Latin Emperors and Empresses of Constantinople

Baldwin I (of Flanders)


Henry of Flanders


Peter of Courtenay


Yolande of Courtenay


Robert of Courtenay


Baldwin II of Courtenay (d. 1273)


John of Brienne


Titular Emperors and Empresses

Philip of Courtenay


Catherine of Courtenay


Catharine of Valois


Robert of Taranto


James of Baux


The decline of the empire’s military power and administration after Henry’s death inevitably led to financial penury and impoverishment, not only of the rural population, but also of the capital itself, where Baldwin II was obliged to sell the lead of the roofs in order to finance his bills. This poverty contrasted sharply with the welfare of the Venetian traders. Such a climate was not conducive to any promotion of arts in the empire.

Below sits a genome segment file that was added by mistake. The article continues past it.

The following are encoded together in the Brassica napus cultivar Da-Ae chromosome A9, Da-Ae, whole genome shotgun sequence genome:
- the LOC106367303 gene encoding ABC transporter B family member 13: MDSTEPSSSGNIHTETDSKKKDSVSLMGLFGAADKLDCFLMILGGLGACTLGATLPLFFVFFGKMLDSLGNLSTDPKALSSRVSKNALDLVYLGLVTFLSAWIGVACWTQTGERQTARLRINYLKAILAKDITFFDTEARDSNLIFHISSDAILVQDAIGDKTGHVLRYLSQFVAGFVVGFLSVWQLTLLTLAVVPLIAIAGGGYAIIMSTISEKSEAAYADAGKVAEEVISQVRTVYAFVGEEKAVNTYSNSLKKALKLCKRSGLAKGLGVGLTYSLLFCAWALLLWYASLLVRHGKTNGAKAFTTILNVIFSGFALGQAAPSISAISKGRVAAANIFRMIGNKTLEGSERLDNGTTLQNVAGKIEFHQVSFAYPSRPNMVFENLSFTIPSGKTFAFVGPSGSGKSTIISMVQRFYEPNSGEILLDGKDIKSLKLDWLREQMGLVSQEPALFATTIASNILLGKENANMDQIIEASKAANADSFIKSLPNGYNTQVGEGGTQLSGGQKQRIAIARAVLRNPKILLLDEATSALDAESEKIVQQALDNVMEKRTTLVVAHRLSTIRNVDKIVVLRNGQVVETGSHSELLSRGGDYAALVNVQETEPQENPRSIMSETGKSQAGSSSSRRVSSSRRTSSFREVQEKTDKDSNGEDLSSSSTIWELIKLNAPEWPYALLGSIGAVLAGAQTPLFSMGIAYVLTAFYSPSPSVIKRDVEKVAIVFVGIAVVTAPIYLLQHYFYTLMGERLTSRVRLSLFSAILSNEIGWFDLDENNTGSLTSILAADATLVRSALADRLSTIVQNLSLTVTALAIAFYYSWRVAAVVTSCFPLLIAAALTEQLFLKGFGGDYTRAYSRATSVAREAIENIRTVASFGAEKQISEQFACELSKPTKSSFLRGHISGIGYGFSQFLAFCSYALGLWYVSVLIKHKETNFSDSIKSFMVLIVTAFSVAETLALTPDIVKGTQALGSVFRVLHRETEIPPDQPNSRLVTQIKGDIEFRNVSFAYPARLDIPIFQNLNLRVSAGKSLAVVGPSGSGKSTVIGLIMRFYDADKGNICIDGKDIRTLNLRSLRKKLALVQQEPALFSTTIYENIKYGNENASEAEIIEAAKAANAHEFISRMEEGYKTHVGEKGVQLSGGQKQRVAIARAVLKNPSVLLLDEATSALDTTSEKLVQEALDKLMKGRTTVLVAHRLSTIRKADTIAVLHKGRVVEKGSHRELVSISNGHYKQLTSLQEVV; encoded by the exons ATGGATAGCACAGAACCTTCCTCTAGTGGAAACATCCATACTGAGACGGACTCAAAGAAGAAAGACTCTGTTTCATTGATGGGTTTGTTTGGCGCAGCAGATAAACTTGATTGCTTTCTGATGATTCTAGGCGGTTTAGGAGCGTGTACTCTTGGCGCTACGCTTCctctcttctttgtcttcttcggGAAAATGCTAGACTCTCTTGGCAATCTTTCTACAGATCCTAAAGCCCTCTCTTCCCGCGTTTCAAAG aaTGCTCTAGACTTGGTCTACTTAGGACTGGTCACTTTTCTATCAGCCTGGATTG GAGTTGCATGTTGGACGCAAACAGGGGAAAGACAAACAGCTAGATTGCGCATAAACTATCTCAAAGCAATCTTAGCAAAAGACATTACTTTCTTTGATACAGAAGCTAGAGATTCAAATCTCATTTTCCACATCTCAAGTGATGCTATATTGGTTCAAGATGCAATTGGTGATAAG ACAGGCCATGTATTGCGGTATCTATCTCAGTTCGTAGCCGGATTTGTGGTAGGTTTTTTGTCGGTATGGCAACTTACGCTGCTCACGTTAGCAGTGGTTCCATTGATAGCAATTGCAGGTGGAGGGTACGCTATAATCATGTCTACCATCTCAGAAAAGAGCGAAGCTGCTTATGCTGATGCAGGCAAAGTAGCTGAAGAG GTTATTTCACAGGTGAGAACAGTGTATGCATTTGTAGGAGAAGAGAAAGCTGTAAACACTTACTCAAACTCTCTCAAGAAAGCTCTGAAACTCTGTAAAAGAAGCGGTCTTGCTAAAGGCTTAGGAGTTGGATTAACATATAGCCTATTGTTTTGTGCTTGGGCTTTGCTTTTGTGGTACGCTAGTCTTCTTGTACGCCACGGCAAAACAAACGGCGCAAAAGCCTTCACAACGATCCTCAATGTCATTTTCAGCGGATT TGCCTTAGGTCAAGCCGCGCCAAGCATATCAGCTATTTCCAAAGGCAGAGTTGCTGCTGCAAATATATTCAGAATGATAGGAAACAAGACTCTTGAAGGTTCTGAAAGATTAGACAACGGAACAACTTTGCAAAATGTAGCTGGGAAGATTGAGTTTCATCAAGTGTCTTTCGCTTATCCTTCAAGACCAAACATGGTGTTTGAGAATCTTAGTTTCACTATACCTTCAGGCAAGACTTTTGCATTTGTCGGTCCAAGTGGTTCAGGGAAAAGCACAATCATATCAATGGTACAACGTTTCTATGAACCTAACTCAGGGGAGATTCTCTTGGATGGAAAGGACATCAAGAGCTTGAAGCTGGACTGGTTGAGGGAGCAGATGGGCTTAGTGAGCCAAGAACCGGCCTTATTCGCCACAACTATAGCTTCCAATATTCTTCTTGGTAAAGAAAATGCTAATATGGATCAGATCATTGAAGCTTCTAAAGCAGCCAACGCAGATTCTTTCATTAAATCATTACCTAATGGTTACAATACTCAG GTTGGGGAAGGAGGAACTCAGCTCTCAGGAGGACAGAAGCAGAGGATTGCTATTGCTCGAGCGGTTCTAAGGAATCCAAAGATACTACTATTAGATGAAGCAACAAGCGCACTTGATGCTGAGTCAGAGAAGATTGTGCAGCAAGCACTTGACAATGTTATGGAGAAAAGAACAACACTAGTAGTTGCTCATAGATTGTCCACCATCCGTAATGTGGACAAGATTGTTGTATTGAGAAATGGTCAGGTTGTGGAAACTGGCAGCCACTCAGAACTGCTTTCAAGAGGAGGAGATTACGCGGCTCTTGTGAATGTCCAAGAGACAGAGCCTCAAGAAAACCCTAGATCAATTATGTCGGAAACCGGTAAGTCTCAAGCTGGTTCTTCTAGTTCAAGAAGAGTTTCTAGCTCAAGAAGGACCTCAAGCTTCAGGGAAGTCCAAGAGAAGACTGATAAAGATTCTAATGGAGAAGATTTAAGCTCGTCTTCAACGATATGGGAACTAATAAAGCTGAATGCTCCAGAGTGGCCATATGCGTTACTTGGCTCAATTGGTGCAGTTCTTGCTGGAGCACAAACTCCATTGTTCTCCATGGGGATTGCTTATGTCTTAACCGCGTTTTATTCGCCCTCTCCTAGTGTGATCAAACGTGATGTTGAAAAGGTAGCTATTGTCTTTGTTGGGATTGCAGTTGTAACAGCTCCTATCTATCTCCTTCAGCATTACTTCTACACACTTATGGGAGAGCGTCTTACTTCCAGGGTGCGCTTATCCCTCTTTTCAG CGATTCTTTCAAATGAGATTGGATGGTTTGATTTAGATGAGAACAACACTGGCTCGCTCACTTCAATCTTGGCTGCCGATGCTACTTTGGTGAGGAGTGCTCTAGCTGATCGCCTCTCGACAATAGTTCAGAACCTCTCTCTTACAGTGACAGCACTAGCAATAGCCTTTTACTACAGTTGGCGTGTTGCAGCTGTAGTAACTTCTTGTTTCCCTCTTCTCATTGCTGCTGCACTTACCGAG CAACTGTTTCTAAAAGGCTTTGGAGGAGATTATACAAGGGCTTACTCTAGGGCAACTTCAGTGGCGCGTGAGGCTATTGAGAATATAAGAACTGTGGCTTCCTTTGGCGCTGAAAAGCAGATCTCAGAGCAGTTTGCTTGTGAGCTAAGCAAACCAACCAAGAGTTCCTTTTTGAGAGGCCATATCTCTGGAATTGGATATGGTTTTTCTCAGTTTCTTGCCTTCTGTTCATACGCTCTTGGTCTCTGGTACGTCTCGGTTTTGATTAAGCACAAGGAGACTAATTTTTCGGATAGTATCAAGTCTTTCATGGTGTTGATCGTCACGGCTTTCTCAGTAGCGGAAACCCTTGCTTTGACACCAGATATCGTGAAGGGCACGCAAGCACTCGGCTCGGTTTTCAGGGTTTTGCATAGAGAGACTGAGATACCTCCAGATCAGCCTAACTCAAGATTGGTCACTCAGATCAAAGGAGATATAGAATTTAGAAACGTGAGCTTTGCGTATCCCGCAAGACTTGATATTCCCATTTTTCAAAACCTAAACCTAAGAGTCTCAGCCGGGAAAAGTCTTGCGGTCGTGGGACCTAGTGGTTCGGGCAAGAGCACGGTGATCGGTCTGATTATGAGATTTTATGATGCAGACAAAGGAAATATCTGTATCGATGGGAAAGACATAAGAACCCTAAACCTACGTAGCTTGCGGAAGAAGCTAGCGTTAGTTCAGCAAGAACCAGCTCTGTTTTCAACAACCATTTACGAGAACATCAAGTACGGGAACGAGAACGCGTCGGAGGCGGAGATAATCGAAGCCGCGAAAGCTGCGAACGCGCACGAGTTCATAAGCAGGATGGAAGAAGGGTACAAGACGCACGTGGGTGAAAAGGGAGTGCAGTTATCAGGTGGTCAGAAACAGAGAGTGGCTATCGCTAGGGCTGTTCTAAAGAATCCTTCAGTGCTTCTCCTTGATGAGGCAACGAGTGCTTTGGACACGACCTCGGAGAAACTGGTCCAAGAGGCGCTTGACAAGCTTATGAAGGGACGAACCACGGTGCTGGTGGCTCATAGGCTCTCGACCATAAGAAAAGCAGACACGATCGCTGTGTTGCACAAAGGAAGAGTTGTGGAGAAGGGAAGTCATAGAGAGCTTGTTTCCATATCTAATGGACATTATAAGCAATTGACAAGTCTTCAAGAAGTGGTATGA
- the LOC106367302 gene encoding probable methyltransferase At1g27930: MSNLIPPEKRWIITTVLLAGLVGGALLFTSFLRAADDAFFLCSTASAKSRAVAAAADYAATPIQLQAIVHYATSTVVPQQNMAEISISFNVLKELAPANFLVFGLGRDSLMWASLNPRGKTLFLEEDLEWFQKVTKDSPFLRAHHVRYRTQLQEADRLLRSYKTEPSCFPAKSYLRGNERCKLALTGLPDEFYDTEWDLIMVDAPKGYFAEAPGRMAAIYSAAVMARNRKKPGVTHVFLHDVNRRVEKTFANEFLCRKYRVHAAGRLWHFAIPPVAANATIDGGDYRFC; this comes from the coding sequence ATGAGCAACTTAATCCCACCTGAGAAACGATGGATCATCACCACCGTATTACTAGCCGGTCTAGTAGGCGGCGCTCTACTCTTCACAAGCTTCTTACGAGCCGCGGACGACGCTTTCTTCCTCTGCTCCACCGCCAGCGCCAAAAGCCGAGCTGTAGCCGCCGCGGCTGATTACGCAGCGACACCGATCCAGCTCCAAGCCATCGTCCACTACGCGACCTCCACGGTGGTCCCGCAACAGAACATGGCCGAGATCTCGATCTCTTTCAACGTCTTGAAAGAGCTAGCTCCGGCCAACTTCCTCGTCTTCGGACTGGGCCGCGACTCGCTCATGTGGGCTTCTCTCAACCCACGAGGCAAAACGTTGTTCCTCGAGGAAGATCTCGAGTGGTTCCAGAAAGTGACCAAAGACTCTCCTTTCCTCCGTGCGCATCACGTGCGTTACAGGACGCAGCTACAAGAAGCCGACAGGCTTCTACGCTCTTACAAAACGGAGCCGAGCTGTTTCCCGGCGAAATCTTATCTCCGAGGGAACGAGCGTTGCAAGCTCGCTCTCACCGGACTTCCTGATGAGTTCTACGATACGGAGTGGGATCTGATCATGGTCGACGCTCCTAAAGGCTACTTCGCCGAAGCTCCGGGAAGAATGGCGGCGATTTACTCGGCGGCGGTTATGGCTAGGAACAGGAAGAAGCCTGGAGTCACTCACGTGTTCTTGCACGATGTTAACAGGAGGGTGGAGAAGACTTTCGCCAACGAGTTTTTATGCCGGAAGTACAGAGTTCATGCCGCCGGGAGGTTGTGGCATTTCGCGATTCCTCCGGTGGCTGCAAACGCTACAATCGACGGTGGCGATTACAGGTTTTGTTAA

The manpower of the Latin Empire was extremely limited by the fact that the Frankish states in Outremer had the same needs. Therefore, the creation and existence of the Latin Empire weakened the Frankish presence and manpower in the East. It also awakened Greek nationalism, especially since the rulers of the Byzantine successor states after 1204 were national Greek princes, ruling an indigenous, homogenous Greek population. The empire’s existence did not help the Christian cause versus the progress of Islam either: its existence caused the total breakdown of the traditional Byzantine political structures, as well as of commerce and agriculture, and left Constantinople and many other cities in ruins. It not only was unable to replace the Byzantine civilization as a Christian bulwark, but actually destroyed that bulwark. It thus contributed to the weakening of the Christian cause in Palestine and Syria and finally paved the way for the eventual disappearance of the Byzantine Empire.